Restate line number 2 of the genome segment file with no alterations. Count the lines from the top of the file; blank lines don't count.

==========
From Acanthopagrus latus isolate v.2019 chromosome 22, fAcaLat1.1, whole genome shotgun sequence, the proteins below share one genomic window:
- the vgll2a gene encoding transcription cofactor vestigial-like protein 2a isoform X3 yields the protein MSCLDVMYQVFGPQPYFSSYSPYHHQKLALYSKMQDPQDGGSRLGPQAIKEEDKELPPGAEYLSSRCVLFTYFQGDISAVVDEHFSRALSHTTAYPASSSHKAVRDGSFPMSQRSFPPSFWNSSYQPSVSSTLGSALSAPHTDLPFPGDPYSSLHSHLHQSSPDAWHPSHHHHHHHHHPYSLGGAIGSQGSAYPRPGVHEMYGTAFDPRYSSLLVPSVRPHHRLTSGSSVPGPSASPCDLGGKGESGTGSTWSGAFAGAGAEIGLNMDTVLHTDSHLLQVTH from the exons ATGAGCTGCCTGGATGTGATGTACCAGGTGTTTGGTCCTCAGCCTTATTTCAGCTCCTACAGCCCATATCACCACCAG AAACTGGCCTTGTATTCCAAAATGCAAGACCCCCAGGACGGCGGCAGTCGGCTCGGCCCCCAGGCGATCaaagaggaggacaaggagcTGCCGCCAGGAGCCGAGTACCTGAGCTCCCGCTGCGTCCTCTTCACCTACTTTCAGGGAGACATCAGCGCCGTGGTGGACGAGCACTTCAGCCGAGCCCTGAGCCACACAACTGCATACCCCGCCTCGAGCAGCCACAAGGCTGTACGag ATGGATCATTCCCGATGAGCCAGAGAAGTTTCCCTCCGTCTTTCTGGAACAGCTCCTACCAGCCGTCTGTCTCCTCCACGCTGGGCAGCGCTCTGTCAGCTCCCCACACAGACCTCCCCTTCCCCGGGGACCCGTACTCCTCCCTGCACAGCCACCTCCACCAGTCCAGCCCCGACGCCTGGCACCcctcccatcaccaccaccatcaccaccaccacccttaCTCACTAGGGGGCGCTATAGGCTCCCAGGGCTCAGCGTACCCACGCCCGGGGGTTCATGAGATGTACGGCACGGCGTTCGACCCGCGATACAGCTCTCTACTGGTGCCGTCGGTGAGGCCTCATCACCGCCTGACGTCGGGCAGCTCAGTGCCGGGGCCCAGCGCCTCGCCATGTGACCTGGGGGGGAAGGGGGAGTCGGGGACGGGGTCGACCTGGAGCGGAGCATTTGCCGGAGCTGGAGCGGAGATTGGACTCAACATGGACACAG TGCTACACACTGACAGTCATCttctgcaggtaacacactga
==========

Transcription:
- the vgll2a gene encoding transcription cofactor vestigial-like protein 2a isoform X3 yields the protein MSCLDVMYQVFGPQPYFSSYSPYHHQKLALYSKMQDPQDGGSRLGPQAIKEEDKELPPGAEYLSSRCVLFTYFQGDISAVVDEHFSRALSHTTAYPASSSHKAVRDGSFPMSQRSFPPSFWNSSYQPSVSSTLGSALSAPHTDLPFPGDPYSSLHSHLHQSSPDAWHPSHHHHHHHHHPYSLGGAIGSQGSAYPRPGVHEMYGTAFDPRYSSLLVPSVRPHHRLTSGSSVPGPSASPCDLGGKGESGTGSTWSGAFAGAGAEIGLNMDTVLHTDSHLLQVTH from the exons ATGAGCTGCCTGGATGTGATGTACCAGGTGTTTGGTCCTCAGCCTTATTTCAGCTCCTACAGCCCATATCACCACCAG AAACTGGCCTTGTATTCCAAAATGCAAGACCCCCAGGACGGCGGCAGTCGGCTCGGCCCCCAGGCGATCaaagaggaggacaaggagcTGCCGCCAGGAGCCGAGTACCTGAGCTCCCGCTGCGTCCTCTTCACCTACTTTCAGGGAGACATCAGCGCCGTGGTGGACGAGCACTTCAGCCGAGCCCTGAGCCACACAACTGCATACCCCGCCTCGAGCAGCCACAAGGCTGTACGag ATGGATCATTCCCGATGAGCCAGAGAAGTTTCCCTCCGTCTTTCTGGAACAGCTCCTACCAGCCGTCTGTCTCCTCCACGCTGGGCAGCGCTCTGTCAGCTCCCCACACAGACCTCCCCTTCCCCGGGGACCCGTACTCCTCCCTGCACAGCCACCTCCACCAGTCCAGCCCCGACGCCTGGCACCcctcccatcaccaccaccatcaccaccaccacccttaCTCACTAGGGGGCGCTATAGGCTCCCAGGGCTCAGCGTACCCACGCCCGGGGGTTCATGAGATGTACGGCACGGCGTTCGACCCGCGATACAGCTCTCTACTGGTGCCGTCGGTGAGGCCTCATCACCGCCTGACGTCGGGCAGCTCAGTGCCGGGGCCCAGCGCCTCGCCATGTGACCTGGGGGGGAAGGGGGAGTCGGGGACGGGGTCGACCTGGAGCGGAGCATTTGCCGGAGCTGGAGCGGAGATTGGACTCAACATGGACACAG TGCTACACACTGACAGTCATCttctgcaggtaacacactga